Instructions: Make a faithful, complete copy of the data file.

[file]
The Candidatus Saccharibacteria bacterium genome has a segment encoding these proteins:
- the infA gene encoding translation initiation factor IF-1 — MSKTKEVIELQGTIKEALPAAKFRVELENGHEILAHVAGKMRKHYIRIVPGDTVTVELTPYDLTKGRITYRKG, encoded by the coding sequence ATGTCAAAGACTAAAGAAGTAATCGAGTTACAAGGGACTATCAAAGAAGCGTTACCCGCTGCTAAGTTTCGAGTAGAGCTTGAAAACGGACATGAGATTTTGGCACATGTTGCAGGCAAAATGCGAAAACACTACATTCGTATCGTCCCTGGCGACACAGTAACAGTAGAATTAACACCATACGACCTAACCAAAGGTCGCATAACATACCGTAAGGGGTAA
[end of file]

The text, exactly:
The Candidatus Saccharibacteria bacterium genome has a segment encoding these proteins:
- the infA gene encoding translation initiation factor IF-1 — MSKTKEVIELQGTIKEALPAAKFRVELENGHEILAHVAGKMRKHYIRIVPGDTVTVELTPYDLTKGRITYRKG, encoded by the coding sequence ATGTCAAAGACTAAAGAAGTAATCGAGTTACAAGGGACTATCAAAGAAGCGTTACCCGCTGCTAAGTTTCGAGTAGAGCTTGAAAACGGACATGAGATTTTGGCACATGTTGCAGGCAAAATGCGAAAACACTACATTCGTATCGTCCCTGGCGACACAGTAACAGTAGAATTAACACCATACGACCTAACCAAAGGTCGCATAACATACCGTAAGGGGTAA